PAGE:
Any person who holds property, authority, or a position of trust or responsibility for the benefit of another is a trustee. Also a trustee can be a person who is allowed to do certain tasks but not able to gain income (Wikipedia). For this reason, many Landed Estates choose to appoint solicitors as trustees.
Landed Estate trustees may not be aware that they could be personally liable for a criminal prosecution should any employee, visitor or contracted service provider be injured or killed on the estate.
The Corporate Manslaughter and Corporate Homicide Act 2007 means that companies and organisations can be found guilty of corporate manslaughter or homicide (in Scotland) if its activities are managed or organised in such a way that
- Causes a person’s death, and
- Amounts to a gross breach of a relevant duty of care owed by the organisation to the deceased.
The introduction of the act makes an organisation liable if a fatality results from the way in which its activities are managed or organised. Corporate manslaughter is an extremely serious offence, reserved for the very worst cases of corporate mismanagement leading to death. Courts will look at management systems and practices across the organisation, and whether an adequate standard of care was applied to the fatal activity.
Juries will be required to consider the extent to which an organisation was in breach of health and safety requirements, and how serious those failings were.
They will also be able to consider wider cultural issues within the organisation, such as attitudes or practices that tolerated health and safety breaches.
You cannot insure against a criminal prosecution
There are two types of law, criminal law that enforces a code of conduct and allows the state to punish and civil law which enables an individual who has suffered harm to seek compensation or an injunction to prevent harm (or further harm) from occurring.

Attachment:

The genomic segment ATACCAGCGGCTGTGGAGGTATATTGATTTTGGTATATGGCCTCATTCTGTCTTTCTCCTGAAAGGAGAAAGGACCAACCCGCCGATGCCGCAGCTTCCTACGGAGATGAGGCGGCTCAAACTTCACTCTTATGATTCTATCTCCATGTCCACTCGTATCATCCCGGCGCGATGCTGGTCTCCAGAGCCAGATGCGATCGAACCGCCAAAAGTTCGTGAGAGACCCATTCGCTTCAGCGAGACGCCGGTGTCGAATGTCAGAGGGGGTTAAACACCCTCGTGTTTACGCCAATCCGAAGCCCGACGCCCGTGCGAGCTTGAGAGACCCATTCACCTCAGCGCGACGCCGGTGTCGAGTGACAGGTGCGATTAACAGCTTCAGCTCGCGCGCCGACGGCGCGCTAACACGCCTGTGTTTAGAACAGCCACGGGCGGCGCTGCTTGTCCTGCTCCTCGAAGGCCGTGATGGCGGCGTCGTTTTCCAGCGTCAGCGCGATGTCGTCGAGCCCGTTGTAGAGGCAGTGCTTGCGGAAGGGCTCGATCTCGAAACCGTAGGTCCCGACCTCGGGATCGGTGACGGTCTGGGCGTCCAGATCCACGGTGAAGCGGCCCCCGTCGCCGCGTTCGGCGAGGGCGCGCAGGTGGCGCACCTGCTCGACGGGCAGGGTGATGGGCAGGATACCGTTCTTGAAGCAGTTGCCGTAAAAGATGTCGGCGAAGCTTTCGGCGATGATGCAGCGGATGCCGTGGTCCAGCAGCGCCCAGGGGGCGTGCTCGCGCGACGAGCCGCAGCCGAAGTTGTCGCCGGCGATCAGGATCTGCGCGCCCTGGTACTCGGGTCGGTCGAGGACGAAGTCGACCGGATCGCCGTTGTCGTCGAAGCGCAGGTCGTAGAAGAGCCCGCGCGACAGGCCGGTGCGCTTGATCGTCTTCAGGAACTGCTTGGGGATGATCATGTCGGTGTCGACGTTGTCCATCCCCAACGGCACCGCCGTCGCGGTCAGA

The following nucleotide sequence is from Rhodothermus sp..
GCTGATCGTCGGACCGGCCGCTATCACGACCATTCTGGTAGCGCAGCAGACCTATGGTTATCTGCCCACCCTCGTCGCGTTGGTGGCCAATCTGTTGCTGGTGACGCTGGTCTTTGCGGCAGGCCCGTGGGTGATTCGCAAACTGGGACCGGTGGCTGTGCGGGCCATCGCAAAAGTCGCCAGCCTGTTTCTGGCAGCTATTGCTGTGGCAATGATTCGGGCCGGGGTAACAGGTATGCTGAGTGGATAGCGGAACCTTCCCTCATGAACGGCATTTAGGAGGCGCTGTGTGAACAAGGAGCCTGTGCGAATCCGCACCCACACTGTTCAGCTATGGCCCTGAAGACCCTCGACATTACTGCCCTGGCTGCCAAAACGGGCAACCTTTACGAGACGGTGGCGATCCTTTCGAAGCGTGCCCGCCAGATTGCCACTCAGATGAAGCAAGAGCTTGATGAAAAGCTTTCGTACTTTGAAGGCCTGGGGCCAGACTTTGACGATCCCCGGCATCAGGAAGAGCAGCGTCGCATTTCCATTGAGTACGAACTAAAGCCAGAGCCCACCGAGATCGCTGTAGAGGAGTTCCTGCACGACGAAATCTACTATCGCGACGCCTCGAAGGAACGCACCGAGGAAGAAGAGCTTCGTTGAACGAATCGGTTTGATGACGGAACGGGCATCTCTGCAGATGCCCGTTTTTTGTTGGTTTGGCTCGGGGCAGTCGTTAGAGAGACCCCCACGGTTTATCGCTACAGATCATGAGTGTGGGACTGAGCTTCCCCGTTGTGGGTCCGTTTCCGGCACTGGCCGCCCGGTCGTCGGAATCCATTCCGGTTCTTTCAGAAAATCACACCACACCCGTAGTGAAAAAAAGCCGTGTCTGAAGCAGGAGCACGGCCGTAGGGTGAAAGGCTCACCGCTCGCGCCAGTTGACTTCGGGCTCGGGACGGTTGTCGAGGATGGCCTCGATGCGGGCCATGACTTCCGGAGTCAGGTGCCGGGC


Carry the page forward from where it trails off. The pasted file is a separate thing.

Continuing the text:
You can insure against the costs of a civil law suit, such as negligence, but not against a criminal offence.
Health and Safety prevention
It is imperative that trustees ensure there is adequate health and safety in place not only for their direct employees and visitors but that their contractors also have robust policies in place, so hire from an approved list of contractors that have provided evidence that they comply and enforce all health and safety requirements.
Health and Safety at Work Act 1974 (HSWA) is the primary piece of legislation covering occupational health and safety in Great Britain. Under the Act, employer’s duties include:
- Protect health, safety and welfare of employees;
- Provide and maintain safe systems of work;
- Ensure safety in the use, handling, storage and transportation of articles and substances;
- Provide information, supervision and training;
- Provide safe places/environment for work, with safe access and egress;
- Provide adequate welfare facilities and arrangements;
- If five or more people are employed at any one time for a single undertaking – produce written health and safety policy;
- Protect people not in their employment that may be affected by their operations;
- Consult safety representatives and establish a safety committee when requested by two or more safety representatives;
- Provide free of charge items required by statutory provisions.
- Employees’ duties include:
- Take reasonable care for themselves and others who might be affected by their acts or omissions;
- Cooperate with their employer or other person so far as is necessary to enable them to comply with their own statutory duties and requirements;
- Not intentionally or recklessly interfere with or misuse anything provided in the interests of health, safety or welfare.
Since 1974 a ‘Six Pack’ of regulations have developed that enact a number of European Union Directives. The regulations are:
- Management of Health and Safety at Work Regulations 1999 – MHSWR;
- Workplace (Health, Safety and Welfare) regulations 1992 WHSWR;
- Health and Safety (Display Screen Equipment) regulations 1992 – DSE;
- Personal Protective Equipment at Work regulations 1992 – PPE;
- Manual Handling Operations Regulations 1992 – MHOR;
- Provision and Use of Work Equipment regulations 1998 – PUWER.
So what impact does this have on modern landed estates?
Trustees must ensure that written risk assessments cover each aspect of the estate and any public access and that third party liability insurance is in place. And it is imperative that all estates must write and implement a robust health and safety report which is kept under constant review. This will not only limit the chances of injury or death but will minimise the risks of a criminal prosecution due to gross negligence.